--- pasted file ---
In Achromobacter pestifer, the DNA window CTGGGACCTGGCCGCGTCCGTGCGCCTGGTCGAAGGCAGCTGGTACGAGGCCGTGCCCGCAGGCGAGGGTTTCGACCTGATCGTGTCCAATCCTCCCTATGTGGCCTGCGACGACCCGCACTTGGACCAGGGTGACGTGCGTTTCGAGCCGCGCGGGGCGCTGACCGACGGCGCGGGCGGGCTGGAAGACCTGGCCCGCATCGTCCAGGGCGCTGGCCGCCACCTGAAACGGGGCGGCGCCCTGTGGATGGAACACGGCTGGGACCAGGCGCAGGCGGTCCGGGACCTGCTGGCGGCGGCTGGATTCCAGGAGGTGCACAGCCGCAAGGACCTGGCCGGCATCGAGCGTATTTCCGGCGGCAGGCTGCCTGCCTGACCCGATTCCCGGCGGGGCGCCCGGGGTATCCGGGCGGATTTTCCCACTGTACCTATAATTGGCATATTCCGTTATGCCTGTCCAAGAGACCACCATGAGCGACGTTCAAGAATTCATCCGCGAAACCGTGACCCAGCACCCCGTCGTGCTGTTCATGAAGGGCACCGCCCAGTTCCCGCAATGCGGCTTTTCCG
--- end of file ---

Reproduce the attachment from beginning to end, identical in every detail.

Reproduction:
In Achromobacter pestifer, the DNA window CTGGGACCTGGCCGCGTCCGTGCGCCTGGTCGAAGGCAGCTGGTACGAGGCCGTGCCCGCAGGCGAGGGTTTCGACCTGATCGTGTCCAATCCTCCCTATGTGGCCTGCGACGACCCGCACTTGGACCAGGGTGACGTGCGTTTCGAGCCGCGCGGGGCGCTGACCGACGGCGCGGGCGGGCTGGAAGACCTGGCCCGCATCGTCCAGGGCGCTGGCCGCCACCTGAAACGGGGCGGCGCCCTGTGGATGGAACACGGCTGGGACCAGGCGCAGGCGGTCCGGGACCTGCTGGCGGCGGCTGGATTCCAGGAGGTGCACAGCCGCAAGGACCTGGCCGGCATCGAGCGTATTTCCGGCGGCAGGCTGCCTGCCTGACCCGATTCCCGGCGGGGCGCCCGGGGTATCCGGGCGGATTTTCCCACTGTACCTATAATTGGCATATTCCGTTATGCCTGTCCAAGAGACCACCATGAGCGACGTTCAAGAATTCATCCGCGAAACCGTGACCCAGCACCCCGTCGTGCTGTTCATGAAGGGCACCGCCCAGTTCCCGCAATGCGGCTTTTCCG